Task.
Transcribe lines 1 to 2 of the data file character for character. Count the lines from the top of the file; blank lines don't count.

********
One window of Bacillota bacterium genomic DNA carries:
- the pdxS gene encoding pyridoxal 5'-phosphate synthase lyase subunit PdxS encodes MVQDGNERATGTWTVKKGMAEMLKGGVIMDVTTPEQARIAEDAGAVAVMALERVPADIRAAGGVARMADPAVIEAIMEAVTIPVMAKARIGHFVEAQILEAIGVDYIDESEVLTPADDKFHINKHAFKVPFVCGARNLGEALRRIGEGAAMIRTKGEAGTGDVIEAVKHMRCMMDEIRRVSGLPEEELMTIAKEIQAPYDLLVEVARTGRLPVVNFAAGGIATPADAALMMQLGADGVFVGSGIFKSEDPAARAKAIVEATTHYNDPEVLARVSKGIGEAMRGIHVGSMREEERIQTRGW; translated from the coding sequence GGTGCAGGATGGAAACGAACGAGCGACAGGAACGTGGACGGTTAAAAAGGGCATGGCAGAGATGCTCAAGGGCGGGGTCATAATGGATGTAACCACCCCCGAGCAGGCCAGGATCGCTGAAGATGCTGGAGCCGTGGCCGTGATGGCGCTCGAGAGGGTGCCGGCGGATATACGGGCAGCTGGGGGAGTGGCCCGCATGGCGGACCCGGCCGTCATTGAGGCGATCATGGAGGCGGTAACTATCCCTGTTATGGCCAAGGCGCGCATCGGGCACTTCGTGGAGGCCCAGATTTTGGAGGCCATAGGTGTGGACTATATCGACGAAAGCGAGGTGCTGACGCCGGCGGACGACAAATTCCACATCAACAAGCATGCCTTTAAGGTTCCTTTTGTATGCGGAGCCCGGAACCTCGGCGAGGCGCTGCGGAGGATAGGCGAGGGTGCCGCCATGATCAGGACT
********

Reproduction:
One window of Bacillota bacterium genomic DNA carries:
- the pdxS gene encoding pyridoxal 5'-phosphate synthase lyase subunit PdxS encodes MVQDGNERATGTWTVKKGMAEMLKGGVIMDVTTPEQARIAEDAGAVAVMALERVPADIRAAGGVARMADPAVIEAIMEAVTIPVMAKARIGHFVEAQILEAIGVDYIDESEVLTPADDKFHINKHAFKVPFVCGARNLGEALRRIGEGAAMIRTKGEAGTGDVIEAVKHMRCMMDEIRRVSGLPEEELMTIAKEIQAPYDLLVEVARTGRLPVVNFAAGGIATPADAALMMQLGADGVFVGSGIFKSEDPAARAKAIVEATTHYNDPEVLARVSKGIGEAMRGIHVGSMREEERIQTRGW; translated from the coding sequence GGTGCAGGATGGAAACGAACGAGCGACAGGAACGTGGACGGTTAAAAAGGGCATGGCAGAGATGCTCAAGGGCGGGGTCATAATGGATGTAACCACCCCCGAGCAGGCCAGGATCGCTGAAGATGCTGGAGCCGTGGCCGTGATGGCGCTCGAGAGGGTGCCGGCGGATATACGGGCAGCTGGGGGAGTGGCCCGCATGGCGGACCCGGCCGTCATTGAGGCGATCATGGAGGCGGTAACTATCCCTGTTATGGCCAAGGCGCGCATCGGGCACTTCGTGGAGGCCCAGATTTTGGAGGCCATAGGTGTGGACTATATCGACGAAAGCGAGGTGCTGACGCCGGCGGACGACAAATTCCACATCAACAAGCATGCCTTTAAGGTTCCTTTTGTATGCGGAGCCCGGAACCTCGGCGAGGCGCTGCGGAGGATAGGCGAGGGTGCCGCCATGATCAGGACT